Everything is affected by time which includes places considered to be a national monument. Without properly maintaining these treasured landmarks, they would disappear from the face of the earth. Yet, who declares something to become a national monument and what criteria go on behind the scenes in making such a decision?
One such choice was made over a century ago during the early years of the 20th century on establishing an area to come under such protection. The announcement came on January 11th, 1908 when then President Theodore Roosevelt designates the title of “National Monument” should be given to the mighty Grand Canyon as he declares “The ages had been at work on it, and man can only mar it.”
This area had been for centuries home to the Native Americans and the original European to view the vast brightly colored spectacle known as the Grand Canyon was Don Garcia Lopez de Cardenas; he was traveling throughout northern Arizona with the Spanish explorer Coronado in 1540. Although future explorers would marvel at the spectacular sight from the rim, few ever took the risk of attempting the dangerous decent into the canyon that was 5,000-feet-deep in an effort to explore the miles of maze-like turns and twists.
The Grand Canyon remained terra incognita even as late as the 1860s to the majority of those not native to the area. This changed in 1869 as the geologist John Wesley Powell attempted his original daring journey via the Colorado River through the canyon. Powell, along with nine individuals, floated down Wyoming’s Green River using small boats made from wood to its confluence with the Colorado River (currently in Canyonlands National Park) and finally into the “Great Unknown” within the Grand Canyon.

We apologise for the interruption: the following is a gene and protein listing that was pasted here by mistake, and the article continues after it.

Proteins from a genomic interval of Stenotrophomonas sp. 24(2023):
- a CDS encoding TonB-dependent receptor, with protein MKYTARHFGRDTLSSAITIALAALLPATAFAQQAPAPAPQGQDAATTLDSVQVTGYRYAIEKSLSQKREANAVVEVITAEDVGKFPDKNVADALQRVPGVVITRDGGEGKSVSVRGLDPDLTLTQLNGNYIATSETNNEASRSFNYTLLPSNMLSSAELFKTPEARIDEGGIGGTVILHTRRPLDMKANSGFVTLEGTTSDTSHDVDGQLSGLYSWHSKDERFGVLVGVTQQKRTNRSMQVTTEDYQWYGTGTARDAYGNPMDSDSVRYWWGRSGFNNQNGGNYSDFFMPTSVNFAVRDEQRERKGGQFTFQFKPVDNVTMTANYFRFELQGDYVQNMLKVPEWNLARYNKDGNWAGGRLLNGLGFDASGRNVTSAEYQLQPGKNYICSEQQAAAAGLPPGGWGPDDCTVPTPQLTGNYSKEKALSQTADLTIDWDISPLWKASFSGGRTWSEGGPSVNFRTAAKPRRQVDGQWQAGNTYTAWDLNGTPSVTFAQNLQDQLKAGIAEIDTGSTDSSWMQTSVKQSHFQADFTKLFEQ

Amazingly, Powell and his group managed to direct their delicate wooden boats through a series of punishing rocks, rapids and whirlpools. Humbled but alive, they emerged in late August at the end of the canyon. Although everyone survived the river, it was unfortunate for three men who were killed by Indianans as they left the expedition and attempted to travel back toward civilization; they convinced each other that their chances were more compromised going down the treacherous Colorado than walking through the desert.
The fascination was growing among Americans with the wilderness and nature which by the late 19th century made the canyon more of a popular destination for tourists. Shoddily built hotels were set up on the south rim by entrepreneurs in hopes of making a profit from the amazing view. The route that stagecoaches were traveling was eventually replaced with the arrival of a spur line in 1901 of the Santa Fe railroad. This provided more of a comfortable means and was quicker to reach the canyon. More than 100,000 tourists were arriving each year by 1915.
President Theodore Roosevelt was conservation-minded and was determined the canyon should always be preserved for the people’s benefit; eventually, he designated a big area of the canyon in 1908 to becoming a national monument. Ensuring that private developers would be unable to ruin the Grand Canyon, Congress added protection to the canyon by naming it a national park in 1932. Presently, visitors viewpoint of the canyon has barely changed from the way it looked nearly 500 years ago to what Lopez de Cardenas had seen.